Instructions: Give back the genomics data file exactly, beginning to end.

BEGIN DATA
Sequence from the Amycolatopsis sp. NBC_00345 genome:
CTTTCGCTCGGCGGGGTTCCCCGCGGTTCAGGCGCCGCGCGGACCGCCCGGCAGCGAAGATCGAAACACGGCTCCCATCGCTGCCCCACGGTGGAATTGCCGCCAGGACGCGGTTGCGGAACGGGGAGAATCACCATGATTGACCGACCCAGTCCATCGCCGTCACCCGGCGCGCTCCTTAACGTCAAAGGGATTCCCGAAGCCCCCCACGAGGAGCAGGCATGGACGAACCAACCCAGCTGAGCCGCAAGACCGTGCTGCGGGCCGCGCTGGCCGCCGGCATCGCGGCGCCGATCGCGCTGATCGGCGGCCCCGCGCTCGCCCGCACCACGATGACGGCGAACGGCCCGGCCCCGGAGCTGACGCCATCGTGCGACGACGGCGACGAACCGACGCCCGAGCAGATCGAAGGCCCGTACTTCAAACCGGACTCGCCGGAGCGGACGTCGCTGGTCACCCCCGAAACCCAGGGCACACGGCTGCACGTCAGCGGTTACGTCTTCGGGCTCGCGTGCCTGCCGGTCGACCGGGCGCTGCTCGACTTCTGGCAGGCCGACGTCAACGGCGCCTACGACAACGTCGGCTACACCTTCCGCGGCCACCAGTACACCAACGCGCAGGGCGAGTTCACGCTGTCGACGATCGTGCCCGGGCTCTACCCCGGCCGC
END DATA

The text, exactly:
Sequence from the Amycolatopsis sp. NBC_00345 genome:
CTTTCGCTCGGCGGGGTTCCCCGCGGTTCAGGCGCCGCGCGGACCGCCCGGCAGCGAAGATCGAAACACGGCTCCCATCGCTGCCCCACGGTGGAATTGCCGCCAGGACGCGGTTGCGGAACGGGGAGAATCACCATGATTGACCGACCCAGTCCATCGCCGTCACCCGGCGCGCTCCTTAACGTCAAAGGGATTCCCGAAGCCCCCCACGAGGAGCAGGCATGGACGAACCAACCCAGCTGAGCCGCAAGACCGTGCTGCGGGCCGCGCTGGCCGCCGGCATCGCGGCGCCGATCGCGCTGATCGGCGGCCCCGCGCTCGCCCGCACCACGATGACGGCGAACGGCCCGGCCCCGGAGCTGACGCCATCGTGCGACGACGGCGACGAACCGACGCCCGAGCAGATCGAAGGCCCGTACTTCAAACCGGACTCGCCGGAGCGGACGTCGCTGGTCACCCCCGAAACCCAGGGCACACGGCTGCACGTCAGCGGTTACGTCTTCGGGCTCGCGTGCCTGCCGGTCGACCGGGCGCTGCTCGACTTCTGGCAGGCCGACGTCAACGGCGCCTACGACAACGTCGGCTACACCTTCCGCGGCCACCAGTACACCAACGCGCAGGGCGAGTTCACGCTGTCGACGATCGTGCCCGGGCTCTACCCCGGCCGC